Taking away the risk
It always feels safer to employ someone who has the done the role before. It is reasonable to assume that someone with 20 years’ experience has come across most of the problems before and knows how to deal with them. It is also reasonable to assume that someone with little or no experience might struggle being as skilled or competent, especially in unusual circumstances. Employing experience has a comforting reassurance about it – but also some traps.
Challenges that come with experience
Experience brings undeniable benefits, there can be some problems. Things to ask about:
- Were those experiences broad (not enough specific expertise) or narrow (not enough general awareness)?
- How did they change the person’s approach or practices?
- Were they repetitive (eg, 1 year 20 times over) or continually new (20 different years)? If repeated, what does that say about the applicant’s appetite for taking on new things? If continually new, what does that say about the candidate’s fulfilment if repetition is required?
- What habits and ways of thinking have become ingrained? How many of those are likely to be helpful in your environment?
- How many experiences and responses represent your values, culture or practices?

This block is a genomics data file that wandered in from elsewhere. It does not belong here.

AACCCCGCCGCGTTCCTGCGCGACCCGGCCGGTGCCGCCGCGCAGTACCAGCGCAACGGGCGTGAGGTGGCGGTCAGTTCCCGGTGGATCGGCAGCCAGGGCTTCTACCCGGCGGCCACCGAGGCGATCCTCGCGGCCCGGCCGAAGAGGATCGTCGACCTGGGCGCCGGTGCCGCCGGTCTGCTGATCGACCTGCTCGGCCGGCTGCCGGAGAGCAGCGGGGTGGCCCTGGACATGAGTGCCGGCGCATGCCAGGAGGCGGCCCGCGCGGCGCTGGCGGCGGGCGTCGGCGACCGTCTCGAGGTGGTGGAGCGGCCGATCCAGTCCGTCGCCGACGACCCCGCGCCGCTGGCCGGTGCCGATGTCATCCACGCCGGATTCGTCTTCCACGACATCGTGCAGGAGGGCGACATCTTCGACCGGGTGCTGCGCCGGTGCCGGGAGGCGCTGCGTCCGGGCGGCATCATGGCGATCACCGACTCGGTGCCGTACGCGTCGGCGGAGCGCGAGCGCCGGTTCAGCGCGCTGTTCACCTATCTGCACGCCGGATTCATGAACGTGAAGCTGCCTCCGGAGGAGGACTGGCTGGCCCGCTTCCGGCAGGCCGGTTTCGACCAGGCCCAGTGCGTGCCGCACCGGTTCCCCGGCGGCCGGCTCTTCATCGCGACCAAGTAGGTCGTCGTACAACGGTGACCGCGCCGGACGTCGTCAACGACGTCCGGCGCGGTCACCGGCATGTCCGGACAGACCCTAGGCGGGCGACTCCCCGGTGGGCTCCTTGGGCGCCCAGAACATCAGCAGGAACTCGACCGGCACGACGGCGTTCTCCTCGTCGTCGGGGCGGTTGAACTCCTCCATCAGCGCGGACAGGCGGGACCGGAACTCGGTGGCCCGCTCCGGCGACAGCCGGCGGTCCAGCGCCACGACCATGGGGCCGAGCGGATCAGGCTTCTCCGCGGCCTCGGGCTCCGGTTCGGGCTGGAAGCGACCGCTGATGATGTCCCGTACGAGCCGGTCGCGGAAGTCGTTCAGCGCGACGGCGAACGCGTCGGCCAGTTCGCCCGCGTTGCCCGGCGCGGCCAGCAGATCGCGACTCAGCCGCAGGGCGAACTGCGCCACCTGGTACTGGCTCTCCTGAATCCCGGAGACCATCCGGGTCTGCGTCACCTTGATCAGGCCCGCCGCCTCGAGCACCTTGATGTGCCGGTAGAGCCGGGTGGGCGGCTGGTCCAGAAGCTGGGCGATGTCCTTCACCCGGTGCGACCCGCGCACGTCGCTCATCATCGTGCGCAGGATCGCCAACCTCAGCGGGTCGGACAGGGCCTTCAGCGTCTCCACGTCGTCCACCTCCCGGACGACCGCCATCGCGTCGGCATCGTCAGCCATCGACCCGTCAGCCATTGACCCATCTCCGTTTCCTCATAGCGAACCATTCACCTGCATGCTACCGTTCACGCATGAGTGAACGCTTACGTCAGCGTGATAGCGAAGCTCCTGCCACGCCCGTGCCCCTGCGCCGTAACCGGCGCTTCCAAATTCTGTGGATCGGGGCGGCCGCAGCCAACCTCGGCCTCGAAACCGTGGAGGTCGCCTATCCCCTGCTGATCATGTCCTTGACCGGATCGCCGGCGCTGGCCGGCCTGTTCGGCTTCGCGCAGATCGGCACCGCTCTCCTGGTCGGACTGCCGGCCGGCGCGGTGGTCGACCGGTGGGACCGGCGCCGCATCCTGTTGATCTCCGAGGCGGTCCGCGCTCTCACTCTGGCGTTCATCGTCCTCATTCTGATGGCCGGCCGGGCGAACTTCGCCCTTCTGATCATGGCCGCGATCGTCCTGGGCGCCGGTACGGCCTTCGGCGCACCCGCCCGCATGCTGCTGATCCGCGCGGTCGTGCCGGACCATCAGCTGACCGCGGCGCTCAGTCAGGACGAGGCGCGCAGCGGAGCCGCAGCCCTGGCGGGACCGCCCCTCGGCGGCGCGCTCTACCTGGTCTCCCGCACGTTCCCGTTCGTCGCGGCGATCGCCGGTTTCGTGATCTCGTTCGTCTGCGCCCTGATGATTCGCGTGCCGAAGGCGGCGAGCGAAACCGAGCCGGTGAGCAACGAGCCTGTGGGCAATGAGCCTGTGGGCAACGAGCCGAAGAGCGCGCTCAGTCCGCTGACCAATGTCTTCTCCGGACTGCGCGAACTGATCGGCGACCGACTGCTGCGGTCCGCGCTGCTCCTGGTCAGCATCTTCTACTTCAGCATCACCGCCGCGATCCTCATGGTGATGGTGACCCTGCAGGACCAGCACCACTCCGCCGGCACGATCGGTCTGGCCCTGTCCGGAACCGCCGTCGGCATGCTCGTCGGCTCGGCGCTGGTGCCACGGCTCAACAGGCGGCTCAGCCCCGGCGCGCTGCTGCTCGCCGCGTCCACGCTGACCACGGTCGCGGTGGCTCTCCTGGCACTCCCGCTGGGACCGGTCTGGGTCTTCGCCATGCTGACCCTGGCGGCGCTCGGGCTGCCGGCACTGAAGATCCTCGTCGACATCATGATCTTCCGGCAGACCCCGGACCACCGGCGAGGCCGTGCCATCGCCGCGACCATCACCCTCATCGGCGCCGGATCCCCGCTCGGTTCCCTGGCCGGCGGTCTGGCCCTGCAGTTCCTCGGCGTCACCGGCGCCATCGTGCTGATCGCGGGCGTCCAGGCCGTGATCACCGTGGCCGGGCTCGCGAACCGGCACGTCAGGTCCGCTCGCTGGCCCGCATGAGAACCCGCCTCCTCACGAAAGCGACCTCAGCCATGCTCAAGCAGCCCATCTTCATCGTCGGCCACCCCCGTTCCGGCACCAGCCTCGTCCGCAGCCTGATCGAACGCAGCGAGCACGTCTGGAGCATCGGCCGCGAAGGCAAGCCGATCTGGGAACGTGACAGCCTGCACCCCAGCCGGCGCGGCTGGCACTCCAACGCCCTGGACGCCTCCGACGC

- How open is the person to moving on from their old habits and taking on new learning, techniques and processes?
Benefits from inexperience
And while a lack of experience probably indicates reduced competence on day one, there are some benefits:
- Inexperienced people are often easier to teach according to the way you want things done
- Inexperienced people are usually less resistant to change
- Inexperienced people usually value their achievements more highly, and so feel more intrinsically rewarded (it’s even better if you notice them too)
- Inexperienced people are often less financially demanding, and can be compensated as their skills and performances improve – you pay more in response to getting more value
- Inexperienced people don’t bring as much baggage
- Inexperienced people are usually more humble, appreciative and keen to please.
While we value experience, we always make hiring recommendations based on other things too, including potential and attitude, but it depends on your needs, especially in balancing the training you can provide with the independence you require from day 1. We recommend you do too.